I generally provide a bit of detailed information with the quiz answers. Old Father Time, however, wouldn’t allow me to do so. Please enjoy the following findings about our Appalachian language from Appalachian English Quiz 5. Click the gallery images to look closer. Aim to The Free Dictionary by
Welcome to our fifth quiz in Appalachian English. I always try to write some little introduction before the quiz with a little tidbit of information about our language. Here goes . . . The way Appalachian dialect is portrayed in media, literature, and television often discriminates against and inhibits us.
I have a few pronunciation pet peeves. My language grievances may sound sanctimonious, especially to some folks who view Appalachian English as everything “un” – uncouth, unsophisticated, and uncivilized. Nevertheless, I cringe every time I hear: “I axed a question,” or, “He excaped through the window.” I’ll add to these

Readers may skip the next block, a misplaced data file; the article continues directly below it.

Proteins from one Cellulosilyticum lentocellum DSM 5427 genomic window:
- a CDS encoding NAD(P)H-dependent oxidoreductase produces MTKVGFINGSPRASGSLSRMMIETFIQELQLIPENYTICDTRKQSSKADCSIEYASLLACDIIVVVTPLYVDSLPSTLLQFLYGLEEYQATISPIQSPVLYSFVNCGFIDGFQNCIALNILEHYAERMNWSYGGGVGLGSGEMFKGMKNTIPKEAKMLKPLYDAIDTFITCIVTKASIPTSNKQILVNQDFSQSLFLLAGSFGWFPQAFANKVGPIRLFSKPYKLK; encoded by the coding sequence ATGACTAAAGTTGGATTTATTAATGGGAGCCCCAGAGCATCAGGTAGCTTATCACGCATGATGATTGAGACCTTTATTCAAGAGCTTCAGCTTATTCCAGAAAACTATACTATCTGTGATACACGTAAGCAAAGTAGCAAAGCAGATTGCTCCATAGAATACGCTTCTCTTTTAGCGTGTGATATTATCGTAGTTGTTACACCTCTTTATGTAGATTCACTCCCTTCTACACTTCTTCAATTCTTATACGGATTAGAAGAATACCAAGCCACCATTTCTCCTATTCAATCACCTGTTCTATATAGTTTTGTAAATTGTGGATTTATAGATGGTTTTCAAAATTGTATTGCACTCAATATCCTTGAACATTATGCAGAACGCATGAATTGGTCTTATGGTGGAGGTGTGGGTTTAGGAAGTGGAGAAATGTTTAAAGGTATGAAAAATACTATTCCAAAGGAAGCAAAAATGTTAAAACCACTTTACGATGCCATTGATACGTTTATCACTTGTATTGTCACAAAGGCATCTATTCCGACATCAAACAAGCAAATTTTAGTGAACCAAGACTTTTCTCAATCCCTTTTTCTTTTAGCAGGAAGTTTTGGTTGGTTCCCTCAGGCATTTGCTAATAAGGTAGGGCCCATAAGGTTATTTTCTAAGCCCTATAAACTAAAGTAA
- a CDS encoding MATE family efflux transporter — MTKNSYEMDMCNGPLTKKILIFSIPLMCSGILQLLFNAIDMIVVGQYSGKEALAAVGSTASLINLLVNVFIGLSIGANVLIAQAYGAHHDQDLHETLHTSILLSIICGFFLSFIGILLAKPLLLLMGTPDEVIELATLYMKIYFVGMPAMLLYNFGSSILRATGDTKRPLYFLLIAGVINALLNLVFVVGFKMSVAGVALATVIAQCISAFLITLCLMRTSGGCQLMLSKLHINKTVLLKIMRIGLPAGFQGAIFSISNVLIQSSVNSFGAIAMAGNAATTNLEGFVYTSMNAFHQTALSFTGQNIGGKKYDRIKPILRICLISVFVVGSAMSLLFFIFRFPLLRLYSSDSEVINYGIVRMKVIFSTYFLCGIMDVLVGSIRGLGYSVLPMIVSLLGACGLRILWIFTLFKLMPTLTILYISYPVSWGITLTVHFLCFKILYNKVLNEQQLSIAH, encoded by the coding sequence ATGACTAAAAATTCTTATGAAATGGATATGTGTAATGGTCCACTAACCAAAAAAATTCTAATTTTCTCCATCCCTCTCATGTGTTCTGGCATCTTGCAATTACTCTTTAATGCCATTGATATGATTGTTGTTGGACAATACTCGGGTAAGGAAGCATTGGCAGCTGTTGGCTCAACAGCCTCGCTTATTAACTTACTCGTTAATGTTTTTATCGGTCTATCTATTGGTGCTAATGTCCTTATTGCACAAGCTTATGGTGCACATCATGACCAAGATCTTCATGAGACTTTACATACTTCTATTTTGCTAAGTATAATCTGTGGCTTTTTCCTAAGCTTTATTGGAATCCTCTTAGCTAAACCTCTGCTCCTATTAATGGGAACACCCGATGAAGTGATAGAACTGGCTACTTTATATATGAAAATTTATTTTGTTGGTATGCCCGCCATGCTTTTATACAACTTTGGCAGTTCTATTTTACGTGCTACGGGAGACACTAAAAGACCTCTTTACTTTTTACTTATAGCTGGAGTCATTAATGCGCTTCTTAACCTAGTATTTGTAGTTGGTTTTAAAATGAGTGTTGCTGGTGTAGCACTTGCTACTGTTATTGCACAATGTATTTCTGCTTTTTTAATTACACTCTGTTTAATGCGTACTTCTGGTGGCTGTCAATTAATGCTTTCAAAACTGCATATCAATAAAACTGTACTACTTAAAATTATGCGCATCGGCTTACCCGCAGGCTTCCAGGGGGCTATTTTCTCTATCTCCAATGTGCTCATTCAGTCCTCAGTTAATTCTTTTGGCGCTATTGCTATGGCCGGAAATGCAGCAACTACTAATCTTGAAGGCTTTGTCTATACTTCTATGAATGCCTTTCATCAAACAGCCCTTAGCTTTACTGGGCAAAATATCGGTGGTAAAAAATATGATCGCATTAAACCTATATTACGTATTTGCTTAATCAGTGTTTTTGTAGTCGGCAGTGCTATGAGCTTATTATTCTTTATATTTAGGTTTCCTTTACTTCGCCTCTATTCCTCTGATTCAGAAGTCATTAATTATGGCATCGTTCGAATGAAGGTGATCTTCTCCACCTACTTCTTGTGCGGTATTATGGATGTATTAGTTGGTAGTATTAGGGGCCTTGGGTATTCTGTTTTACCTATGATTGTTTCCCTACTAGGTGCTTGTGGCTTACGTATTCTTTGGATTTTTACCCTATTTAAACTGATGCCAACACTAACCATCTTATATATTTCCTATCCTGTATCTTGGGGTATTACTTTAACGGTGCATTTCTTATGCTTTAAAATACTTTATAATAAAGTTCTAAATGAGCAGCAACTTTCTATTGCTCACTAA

Check out the following answers for Appalachian English Quiz 3. Appalachia Bare works to provide the best available answers, with the understanding that some words are said or meant differently in various Appalachian regions. Let us know in the comments if other meanings for these words exist. The following dictionaries
Below are the answers to our Appalachian English Quiz 2. A bit of information about each word is given, using the following dictionaries: Oxford English Dictionary (OED) Dictionary of American Regional English (DARE) Dictionary of Smoky Mountain and Southern Appalachian English Other resources are linked within the definitions and information.
Appalachian English is a mixture of old languages, and, as such, certain colloquialisms have often been used to illustrate that a distinct saying, a particular phrase, or a specific word derived from England, Ireland, Scotland, Wales, France, or Germany. How so? As most of us know, mountain geography keeps people